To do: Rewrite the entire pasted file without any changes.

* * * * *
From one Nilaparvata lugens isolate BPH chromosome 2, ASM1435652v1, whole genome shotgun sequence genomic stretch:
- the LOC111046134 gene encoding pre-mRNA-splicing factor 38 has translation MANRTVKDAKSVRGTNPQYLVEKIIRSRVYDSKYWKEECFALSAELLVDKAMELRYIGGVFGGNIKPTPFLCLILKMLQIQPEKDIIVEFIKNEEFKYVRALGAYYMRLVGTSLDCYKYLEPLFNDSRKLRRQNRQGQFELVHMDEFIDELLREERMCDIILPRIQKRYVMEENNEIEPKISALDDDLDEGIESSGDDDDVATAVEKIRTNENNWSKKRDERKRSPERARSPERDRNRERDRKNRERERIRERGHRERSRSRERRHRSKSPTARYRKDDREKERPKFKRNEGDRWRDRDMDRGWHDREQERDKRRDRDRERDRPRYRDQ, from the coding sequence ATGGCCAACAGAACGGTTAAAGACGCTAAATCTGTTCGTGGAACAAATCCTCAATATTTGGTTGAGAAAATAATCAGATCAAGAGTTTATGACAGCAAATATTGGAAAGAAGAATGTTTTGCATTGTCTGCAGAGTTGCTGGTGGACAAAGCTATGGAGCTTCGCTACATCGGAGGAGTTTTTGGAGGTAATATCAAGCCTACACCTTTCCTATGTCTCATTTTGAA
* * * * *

From one Nilaparvata lugens isolate BPH chromosome 2, ASM1435652v1, whole genome shotgun sequence genomic stretch:
- the LOC111046134 gene encoding pre-mRNA-splicing factor 38 has translation MANRTVKDAKSVRGTNPQYLVEKIIRSRVYDSKYWKEECFALSAELLVDKAMELRYIGGVFGGNIKPTPFLCLILKMLQIQPEKDIIVEFIKNEEFKYVRALGAYYMRLVGTSLDCYKYLEPLFNDSRKLRRQNRQGQFELVHMDEFIDELLREERMCDIILPRIQKRYVMEENNEIEPKISALDDDLDEGIESSGDDDDVATAVEKIRTNENNWSKKRDERKRSPERARSPERDRNRERDRKNRERERIRERGHRERSRSRERRHRSKSPTARYRKDDREKERPKFKRNEGDRWRDRDMDRGWHDREQERDKRRDRDRERDRPRYRDQ, from the coding sequence ATGGCCAACAGAACGGTTAAAGACGCTAAATCTGTTCGTGGAACAAATCCTCAATATTTGGTTGAGAAAATAATCAGATCAAGAGTTTATGACAGCAAATATTGGAAAGAAGAATGTTTTGCATTGTCTGCAGAGTTGCTGGTGGACAAAGCTATGGAGCTTCGCTACATCGGAGGAGTTTTTGGAGGTAATATCAAGCCTACACCTTTCCTATGTCTCATTTTGAA